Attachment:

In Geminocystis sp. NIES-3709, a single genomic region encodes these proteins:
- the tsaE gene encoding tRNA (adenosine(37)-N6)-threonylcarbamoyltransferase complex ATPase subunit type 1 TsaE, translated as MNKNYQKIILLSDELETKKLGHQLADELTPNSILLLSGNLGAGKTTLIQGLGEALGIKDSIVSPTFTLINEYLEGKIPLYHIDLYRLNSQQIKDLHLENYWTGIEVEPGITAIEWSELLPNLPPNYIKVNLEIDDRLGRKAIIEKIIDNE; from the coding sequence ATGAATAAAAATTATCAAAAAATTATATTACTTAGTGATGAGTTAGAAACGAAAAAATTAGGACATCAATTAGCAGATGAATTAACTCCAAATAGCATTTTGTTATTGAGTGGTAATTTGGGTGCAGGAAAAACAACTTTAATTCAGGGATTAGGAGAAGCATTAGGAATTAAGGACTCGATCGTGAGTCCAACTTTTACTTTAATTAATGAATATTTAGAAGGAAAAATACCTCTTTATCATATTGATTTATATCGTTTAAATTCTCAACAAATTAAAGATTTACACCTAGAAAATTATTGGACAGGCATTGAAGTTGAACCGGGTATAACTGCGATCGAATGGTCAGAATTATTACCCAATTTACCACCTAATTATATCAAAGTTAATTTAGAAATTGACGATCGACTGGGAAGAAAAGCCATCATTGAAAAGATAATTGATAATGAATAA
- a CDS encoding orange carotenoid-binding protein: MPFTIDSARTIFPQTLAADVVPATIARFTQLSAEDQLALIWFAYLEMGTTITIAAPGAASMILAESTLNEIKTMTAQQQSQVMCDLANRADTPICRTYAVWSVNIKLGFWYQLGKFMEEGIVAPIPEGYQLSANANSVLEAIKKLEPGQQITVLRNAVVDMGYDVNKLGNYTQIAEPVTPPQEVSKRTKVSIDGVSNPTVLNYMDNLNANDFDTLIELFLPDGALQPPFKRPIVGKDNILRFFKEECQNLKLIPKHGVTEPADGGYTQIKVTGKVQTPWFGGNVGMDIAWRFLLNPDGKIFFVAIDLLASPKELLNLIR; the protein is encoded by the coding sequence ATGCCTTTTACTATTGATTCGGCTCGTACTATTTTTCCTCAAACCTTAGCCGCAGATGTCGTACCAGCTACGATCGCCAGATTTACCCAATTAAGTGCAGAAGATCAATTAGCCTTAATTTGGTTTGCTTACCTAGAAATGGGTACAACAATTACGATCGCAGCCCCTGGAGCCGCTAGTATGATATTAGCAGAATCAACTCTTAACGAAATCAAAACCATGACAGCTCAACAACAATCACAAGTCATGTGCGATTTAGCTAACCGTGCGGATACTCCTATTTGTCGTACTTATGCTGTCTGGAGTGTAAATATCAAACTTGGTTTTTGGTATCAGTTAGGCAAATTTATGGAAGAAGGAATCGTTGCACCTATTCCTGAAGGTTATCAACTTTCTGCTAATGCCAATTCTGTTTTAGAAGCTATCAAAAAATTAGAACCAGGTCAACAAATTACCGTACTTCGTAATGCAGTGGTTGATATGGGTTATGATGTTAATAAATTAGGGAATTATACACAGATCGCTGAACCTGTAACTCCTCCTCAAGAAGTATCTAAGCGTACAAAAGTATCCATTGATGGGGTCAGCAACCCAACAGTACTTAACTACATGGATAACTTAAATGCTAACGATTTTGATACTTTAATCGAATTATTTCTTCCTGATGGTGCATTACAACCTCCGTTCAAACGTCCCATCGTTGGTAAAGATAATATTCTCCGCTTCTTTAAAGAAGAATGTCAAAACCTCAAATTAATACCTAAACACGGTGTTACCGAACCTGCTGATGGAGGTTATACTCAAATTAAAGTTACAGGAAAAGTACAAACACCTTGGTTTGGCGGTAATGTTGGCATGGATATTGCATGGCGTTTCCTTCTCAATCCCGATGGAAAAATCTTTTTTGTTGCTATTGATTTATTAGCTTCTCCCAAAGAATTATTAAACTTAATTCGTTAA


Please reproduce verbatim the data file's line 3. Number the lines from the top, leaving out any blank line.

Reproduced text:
- a CDS encoding orange carotenoid-binding protein: MPFTIDSARTIFPQTLAADVVPATIARFTQLSAEDQLALIWFAYLEMGTTITIAAPGAASMILAESTLNEIKTMTAQQQSQVMCDLANRADTPICRTYAVWSVNIKLGFWYQLGKFMEEGIVAPIPEGYQLSANANSVLEAIKKLEPGQQITVLRNAVVDMGYDVNKLGNYTQIAEPVTPPQEVSKRTKVSIDGVSNPTVLNYMDNLNANDFDTLIELFLPDGALQPPFKRPIVGKDNILRFFKEECQNLKLIPKHGVTEPADGGYTQIKVTGKVQTPWFGGNVGMDIAWRFLLNPDGKIFFVAIDLLASPKELLNLIR; the protein is encoded by the coding sequence ATGCCTTTTACTATTGATTCGGCTCGTACTATTTTTCCTCAAACCTTAGCCGCAGATGTCGTACCAGCTACGATCGCCAGATTTACCCAATTAAGTGCAGAAGATCAATTAGCCTTAATTTGGTTTGCTTACCTAGAAATGGGTACAACAATTACGATCGCAGCCCCTGGAGCCGCTAGTATGATATTAGCAGAATCAACTCTTAACGAAATCAAAACCATGACAGCTCAACAACAATCACAAGTCATGTGCGATTTAGCTAACCGTGCGGATACTCCTATTTGTCGTACTTATGCTGTCTGGAGTGTAAATATCAAACTTGGTTTTTGGTATCAGTTAGGCAAATTTATGGAAGAAGGAATCGTTGCACCTATTCCTGAAGGTTATCAACTTTCTGCTAATGCCAATTCTGTTTTAGAAGCTATCAAAAAATTAGAACCAGGTCAACAAATTACCGTACTTCGTAATGCAGTGGTTGATATGGGTTATGATGTTAATAAATTAGGGAATTATACACAGATCGCTGAACCTGTAACTCCTCCTCAAGAAGTATCTAAGCGTACAAAAGTATCCATTGATGGGGTCAGCAACCCAACAGTACTTAACTACATGGATAACTTAAATGCTAACGATTTTGATACTTTAATCGAATTATTTCTTCCTGATGGTGCATTACAACCTCCGTTCAAACGTCCCATCGTTGGTAAAGATAATATTCTCCGCTTCTTTAAAGAAGAATGTCAAAACCTCAAATTAATACCTAAACACGGTGTTACCGAACCTGCTGATGGAGGTTATACTCAAATTAAAGTTACAGGAAAAGTACAAACACCTTGGTTTGGCGGTAATGTTGGCATGGATATTGCATGGCGTTTCCTTCTCAATCCCGATGGAAAAATCTTTTTTGTTGCTATTGATTTATTAGCTTCTCCCAAAGAATTATTAAACTTAATTCGTTAA